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Internet of Things (IoT) in Australia - statistics & facts

The internet of things (IoT) has played a large role in global development trends, affecting nearly every industry worldwide. IoT describes the interconnection of everyday objects that are embedded with technology, such as sensors, software, and processing units, that allow the exchange of data via the internet or other communications networks. This affects many aspects of day-to-day life in Australia, where the average number of internet-connected devices per household was expected to reach almost 36. Aside from household use, the IoT has multiple applications across many of Australia’s most important industries such as agriculture and mining.

What are the key drivers of IoT in Australia?

The implementation of 5G internet across Australia is reflected by the major telco operators increasing their 5G availability. Faster mobile internet supports the growth of IoT through enhanced mobile broadband, massive machine-to-machine communications, and ultra-reliable, low latency communications (URLLC). In an Australian context, this has many implications, from IoT sensors in the agriculture industry to improving manufacturing processes.

Complementing the greater connectivity of devices is the cloud computing market. Aside from IT and technical fields, the mining industry is also one of the leading paid cloud computing services users in terms of share of businesses. With the integration of IoT technology already common across many industries, cloud storage is becoming increasingly important. In 2021, Australia had over 270 cloud data centers, among the highest number in the world.

Challenges to the digital revolution

Data collection is one of the necessities of IoT technology. However, the management of this data can lead to some challenges relating to data security and privacy. The privacy of personal information and data was very important when choosing a digital service in Australia among all age groups. When considering off-site data storage, factors that limited the use of paid cloud computing by businesses included insufficient knowledge, high costs, and the risk of a security breach.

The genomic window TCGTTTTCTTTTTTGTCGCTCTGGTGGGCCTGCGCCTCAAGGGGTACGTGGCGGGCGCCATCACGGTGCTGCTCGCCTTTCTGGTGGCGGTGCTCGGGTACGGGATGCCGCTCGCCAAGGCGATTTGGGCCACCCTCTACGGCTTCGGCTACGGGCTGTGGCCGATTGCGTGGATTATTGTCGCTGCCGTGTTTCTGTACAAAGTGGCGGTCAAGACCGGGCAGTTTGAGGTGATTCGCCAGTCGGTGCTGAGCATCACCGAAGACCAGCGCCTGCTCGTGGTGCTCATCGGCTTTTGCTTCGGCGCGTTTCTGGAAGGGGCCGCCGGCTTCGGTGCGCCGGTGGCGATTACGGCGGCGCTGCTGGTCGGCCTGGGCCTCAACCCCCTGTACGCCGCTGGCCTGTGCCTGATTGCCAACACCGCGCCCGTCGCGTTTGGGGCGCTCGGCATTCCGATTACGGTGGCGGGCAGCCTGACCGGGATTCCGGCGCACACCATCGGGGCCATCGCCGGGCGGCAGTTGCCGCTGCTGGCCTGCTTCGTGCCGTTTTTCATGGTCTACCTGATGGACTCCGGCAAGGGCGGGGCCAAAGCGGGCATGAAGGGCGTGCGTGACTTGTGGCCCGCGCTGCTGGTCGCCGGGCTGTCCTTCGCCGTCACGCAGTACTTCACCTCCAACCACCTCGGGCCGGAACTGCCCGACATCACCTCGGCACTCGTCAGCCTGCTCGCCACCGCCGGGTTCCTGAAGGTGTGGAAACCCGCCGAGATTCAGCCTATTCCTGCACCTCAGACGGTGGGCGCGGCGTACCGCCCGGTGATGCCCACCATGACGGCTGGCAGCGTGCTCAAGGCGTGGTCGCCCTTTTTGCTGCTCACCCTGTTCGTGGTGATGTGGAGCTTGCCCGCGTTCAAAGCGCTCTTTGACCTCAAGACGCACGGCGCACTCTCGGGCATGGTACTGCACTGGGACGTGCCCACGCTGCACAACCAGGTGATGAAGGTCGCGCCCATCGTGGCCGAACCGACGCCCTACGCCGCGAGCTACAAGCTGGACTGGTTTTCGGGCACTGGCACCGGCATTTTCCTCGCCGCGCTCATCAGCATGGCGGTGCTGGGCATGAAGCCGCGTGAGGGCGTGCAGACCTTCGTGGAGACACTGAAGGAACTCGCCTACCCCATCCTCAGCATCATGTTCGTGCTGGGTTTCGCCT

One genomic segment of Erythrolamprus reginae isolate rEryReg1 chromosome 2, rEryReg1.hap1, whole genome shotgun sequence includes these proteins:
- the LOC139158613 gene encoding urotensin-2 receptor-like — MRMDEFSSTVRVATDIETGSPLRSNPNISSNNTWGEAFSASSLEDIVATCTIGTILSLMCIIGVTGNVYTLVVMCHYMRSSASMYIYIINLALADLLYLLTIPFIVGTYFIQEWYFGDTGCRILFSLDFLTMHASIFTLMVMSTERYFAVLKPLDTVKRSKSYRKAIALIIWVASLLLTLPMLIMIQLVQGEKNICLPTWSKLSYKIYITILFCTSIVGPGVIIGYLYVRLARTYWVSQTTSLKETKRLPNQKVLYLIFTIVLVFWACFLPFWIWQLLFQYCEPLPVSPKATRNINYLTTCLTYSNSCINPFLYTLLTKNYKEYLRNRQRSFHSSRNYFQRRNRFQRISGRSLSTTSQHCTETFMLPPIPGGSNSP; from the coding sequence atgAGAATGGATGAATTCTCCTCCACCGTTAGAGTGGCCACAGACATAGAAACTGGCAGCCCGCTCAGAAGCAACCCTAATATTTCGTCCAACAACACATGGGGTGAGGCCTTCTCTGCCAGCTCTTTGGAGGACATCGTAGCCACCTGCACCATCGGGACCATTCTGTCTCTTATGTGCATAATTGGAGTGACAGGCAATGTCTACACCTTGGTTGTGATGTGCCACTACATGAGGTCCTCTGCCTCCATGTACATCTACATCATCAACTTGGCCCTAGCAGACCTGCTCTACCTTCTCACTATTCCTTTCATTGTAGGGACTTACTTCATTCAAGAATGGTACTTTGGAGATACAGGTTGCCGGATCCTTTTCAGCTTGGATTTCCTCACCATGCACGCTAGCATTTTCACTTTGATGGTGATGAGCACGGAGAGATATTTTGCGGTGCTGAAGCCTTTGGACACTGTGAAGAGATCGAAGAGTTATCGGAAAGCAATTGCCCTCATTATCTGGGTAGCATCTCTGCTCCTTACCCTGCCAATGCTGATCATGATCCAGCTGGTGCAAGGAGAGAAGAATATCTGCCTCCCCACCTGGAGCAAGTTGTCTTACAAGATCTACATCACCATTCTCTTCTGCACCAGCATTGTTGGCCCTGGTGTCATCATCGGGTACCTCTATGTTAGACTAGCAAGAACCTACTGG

Two key laws protect Australian consumers when using cloud services: the Privacy Act and Australian Consumer Law (ACL). The former regulates how most businesses handle personal information while the latter protects consumers against unfair contractual terms and conditions and misleading representations among other protections. Most Australians, however, are not aware of the current online privacy laws in place in the country.

In September 2020, the Australian Government implemented a voluntary, principles-based IoT Code (Code of Practice: Securing the Internet of Things for Consumers). As consumer data protection becomes more prevalent in regard to IoT and cloud technology, a shift towards a mandatory IoT standard looks likely.

Key figures

The most important key figures provide you with a compact summary of the topic of "Internet of Things (IoT) in Australia" and take you straight to the corresponding statistics.

Smart Homes

Australian Securities Exchange (ASX)

Interesting statistics